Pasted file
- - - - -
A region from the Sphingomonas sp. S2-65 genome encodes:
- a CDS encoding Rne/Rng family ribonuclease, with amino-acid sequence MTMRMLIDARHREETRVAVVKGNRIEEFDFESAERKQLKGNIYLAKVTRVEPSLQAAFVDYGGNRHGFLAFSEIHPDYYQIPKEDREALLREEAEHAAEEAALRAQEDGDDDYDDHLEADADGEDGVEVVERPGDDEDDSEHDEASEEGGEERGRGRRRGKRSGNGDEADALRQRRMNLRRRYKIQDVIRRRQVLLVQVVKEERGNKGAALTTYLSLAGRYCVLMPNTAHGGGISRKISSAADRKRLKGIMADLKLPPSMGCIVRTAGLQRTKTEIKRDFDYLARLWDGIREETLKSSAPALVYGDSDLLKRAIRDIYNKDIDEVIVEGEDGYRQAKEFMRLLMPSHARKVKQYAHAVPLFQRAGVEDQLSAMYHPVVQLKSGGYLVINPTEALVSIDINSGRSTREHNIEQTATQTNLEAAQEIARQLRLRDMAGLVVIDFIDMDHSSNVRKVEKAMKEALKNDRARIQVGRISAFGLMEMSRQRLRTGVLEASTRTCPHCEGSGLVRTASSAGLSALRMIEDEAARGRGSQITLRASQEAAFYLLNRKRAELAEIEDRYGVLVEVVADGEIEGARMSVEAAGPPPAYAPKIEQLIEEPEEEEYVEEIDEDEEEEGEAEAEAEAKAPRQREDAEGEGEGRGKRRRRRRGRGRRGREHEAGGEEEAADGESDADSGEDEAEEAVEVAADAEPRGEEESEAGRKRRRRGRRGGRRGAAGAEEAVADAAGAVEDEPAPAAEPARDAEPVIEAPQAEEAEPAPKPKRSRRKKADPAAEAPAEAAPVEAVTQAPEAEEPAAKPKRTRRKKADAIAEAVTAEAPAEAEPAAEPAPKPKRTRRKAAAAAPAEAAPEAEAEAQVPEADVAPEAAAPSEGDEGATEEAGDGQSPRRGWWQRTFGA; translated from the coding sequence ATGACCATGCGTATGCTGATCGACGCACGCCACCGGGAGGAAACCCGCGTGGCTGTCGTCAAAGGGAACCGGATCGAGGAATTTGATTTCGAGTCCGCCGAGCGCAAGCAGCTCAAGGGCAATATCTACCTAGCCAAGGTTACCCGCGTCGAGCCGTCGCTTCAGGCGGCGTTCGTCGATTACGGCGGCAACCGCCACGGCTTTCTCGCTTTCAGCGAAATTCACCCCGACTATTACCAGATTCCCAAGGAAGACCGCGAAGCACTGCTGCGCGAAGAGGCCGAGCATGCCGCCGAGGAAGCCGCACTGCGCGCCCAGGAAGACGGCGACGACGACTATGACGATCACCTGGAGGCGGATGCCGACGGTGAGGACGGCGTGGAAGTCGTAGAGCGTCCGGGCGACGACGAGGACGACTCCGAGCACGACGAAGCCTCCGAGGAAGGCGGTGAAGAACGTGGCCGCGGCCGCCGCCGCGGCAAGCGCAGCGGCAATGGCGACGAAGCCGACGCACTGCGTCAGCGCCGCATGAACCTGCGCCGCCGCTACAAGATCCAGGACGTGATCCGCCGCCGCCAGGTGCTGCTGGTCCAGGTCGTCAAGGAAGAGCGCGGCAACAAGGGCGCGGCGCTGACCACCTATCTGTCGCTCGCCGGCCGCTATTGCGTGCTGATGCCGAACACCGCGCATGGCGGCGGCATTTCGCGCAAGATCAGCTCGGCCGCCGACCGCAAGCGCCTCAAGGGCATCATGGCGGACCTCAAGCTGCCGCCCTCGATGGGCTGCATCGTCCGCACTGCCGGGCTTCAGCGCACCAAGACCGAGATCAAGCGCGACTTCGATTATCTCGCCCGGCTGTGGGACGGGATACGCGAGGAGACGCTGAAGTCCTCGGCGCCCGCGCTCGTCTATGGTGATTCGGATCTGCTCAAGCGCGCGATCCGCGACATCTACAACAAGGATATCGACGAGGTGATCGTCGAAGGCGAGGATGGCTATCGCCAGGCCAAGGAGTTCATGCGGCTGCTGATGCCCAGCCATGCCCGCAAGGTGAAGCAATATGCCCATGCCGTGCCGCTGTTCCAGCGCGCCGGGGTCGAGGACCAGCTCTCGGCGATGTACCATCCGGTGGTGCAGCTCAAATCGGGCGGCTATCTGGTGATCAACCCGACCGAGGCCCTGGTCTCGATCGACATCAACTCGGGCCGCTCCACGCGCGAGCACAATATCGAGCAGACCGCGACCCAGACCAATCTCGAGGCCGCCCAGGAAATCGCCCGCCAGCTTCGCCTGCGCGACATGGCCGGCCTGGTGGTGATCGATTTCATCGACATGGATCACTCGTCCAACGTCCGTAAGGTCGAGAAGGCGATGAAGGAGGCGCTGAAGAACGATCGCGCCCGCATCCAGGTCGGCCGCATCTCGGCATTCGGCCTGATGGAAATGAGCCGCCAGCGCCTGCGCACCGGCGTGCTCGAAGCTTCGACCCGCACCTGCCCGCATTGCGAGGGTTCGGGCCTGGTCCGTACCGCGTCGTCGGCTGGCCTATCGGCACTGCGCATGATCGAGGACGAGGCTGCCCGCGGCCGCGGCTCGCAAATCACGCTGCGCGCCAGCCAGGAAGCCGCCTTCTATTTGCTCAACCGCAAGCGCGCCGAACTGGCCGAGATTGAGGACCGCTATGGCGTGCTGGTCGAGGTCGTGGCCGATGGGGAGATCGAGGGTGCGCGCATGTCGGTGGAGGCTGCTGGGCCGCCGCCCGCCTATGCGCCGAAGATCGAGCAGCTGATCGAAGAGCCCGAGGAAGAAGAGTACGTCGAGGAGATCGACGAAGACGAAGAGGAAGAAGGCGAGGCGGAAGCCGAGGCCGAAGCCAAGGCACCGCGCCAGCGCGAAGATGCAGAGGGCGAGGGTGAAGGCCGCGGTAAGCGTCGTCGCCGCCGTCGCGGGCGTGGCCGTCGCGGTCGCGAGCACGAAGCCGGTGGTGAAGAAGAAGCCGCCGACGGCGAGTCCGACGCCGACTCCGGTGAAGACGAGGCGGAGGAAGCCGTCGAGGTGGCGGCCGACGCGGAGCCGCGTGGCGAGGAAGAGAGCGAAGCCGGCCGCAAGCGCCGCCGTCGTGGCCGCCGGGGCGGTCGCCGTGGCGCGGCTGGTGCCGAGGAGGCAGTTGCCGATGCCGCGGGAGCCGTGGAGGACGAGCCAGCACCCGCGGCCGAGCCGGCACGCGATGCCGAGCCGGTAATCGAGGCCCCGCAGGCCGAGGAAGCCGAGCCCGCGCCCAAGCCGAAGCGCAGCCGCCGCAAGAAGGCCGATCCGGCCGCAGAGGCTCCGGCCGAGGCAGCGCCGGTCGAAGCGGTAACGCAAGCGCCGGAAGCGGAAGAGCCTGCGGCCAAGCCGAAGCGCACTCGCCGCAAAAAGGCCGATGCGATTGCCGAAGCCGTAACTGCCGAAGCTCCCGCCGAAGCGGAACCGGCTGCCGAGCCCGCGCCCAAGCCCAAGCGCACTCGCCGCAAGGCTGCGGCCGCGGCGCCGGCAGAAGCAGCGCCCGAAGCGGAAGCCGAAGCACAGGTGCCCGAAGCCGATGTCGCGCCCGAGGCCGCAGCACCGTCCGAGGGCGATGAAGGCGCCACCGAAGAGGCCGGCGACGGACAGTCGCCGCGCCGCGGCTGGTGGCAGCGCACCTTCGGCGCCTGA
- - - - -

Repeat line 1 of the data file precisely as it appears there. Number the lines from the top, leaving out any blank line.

A region from the Sphingomonas sp. S2-65 genome encodes: